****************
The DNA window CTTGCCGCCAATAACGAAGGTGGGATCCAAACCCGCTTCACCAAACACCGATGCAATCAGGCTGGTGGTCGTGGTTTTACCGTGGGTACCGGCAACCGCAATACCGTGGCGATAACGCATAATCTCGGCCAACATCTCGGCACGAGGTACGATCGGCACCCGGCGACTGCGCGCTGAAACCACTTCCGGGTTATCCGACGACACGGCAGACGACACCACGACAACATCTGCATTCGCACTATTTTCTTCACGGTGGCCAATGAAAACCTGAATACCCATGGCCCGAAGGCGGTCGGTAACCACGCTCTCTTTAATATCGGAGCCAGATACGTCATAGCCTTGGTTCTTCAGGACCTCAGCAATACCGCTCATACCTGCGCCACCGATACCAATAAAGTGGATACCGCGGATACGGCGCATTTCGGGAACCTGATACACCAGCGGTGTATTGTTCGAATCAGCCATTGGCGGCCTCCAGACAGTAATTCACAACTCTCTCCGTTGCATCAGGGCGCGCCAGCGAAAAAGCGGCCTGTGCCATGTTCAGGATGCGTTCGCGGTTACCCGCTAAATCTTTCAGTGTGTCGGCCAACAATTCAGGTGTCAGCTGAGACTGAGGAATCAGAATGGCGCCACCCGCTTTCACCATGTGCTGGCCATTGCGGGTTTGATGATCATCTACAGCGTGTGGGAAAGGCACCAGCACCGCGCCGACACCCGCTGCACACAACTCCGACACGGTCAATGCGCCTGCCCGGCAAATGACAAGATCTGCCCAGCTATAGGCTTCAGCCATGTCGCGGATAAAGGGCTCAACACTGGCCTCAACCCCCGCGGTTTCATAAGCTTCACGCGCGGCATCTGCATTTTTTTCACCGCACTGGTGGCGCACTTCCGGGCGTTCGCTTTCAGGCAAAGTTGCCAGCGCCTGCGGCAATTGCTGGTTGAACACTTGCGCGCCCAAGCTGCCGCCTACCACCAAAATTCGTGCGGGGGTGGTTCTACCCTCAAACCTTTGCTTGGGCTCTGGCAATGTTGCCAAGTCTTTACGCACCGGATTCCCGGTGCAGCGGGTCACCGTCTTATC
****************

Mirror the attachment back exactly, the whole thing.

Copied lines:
The DNA window CTTGCCGCCAATAACGAAGGTGGGATCCAAACCCGCTTCACCAAACACCGATGCAATCAGGCTGGTGGTCGTGGTTTTACCGTGGGTACCGGCAACCGCAATACCGTGGCGATAACGCATAATCTCGGCCAACATCTCGGCACGAGGTACGATCGGCACCCGGCGACTGCGCGCTGAAACCACTTCCGGGTTATCCGACGACACGGCAGACGACACCACGACAACATCTGCATTCGCACTATTTTCTTCACGGTGGCCAATGAAAACCTGAATACCCATGGCCCGAAGGCGGTCGGTAACCACGCTCTCTTTAATATCGGAGCCAGATACGTCATAGCCTTGGTTCTTCAGGACCTCAGCAATACCGCTCATACCTGCGCCACCGATACCAATAAAGTGGATACCGCGGATACGGCGCATTTCGGGAACCTGATACACCAGCGGTGTATTGTTCGAATCAGCCATTGGCGGCCTCCAGACAGTAATTCACAACTCTCTCCGTTGCATCAGGGCGCGCCAGCGAAAAAGCGGCCTGTGCCATGTTCAGGATGCGTTCGCGGTTACCCGCTAAATCTTTCAGTGTGTCGGCCAACAATTCAGGTGTCAGCTGAGACTGAGGAATCAGAATGGCGCCACCCGCTTTCACCATGTGCTGGCCATTGCGGGTTTGATGATCATCTACAGCGTGTGGGAAAGGCACCAGCACCGCGCCGACACCCGCTGCACACAACTCCGACACGGTCAATGCGCCTGCCCGGCAAATGACAAGATCTGCCCAGCTATAGGCTTCAGCCATGTCGCGGATAAAGGGCTCAACACTGGCCTCAACCCCCGCGGTTTCATAAGCTTCACGCGCGGCATCTGCATTTTTTTCACCGCACTGGTGGCGCACTTCCGGGCGTTCGCTTTCAGGCAAAGTTGCCAGCGCCTGCGGCAATTGCTGGTTGAACACTTGCGCGCCCAAGCTGCCGCCTACCACCAAAATTCGTGCGGGGGTGGTTCTACCCTCAAACCTTTGCTTGGGCTCTGGCAATGTTGCCAAGTCTTTACGCACCGGATTCCCGGTGCAGCGGGTCACCGTCTTATC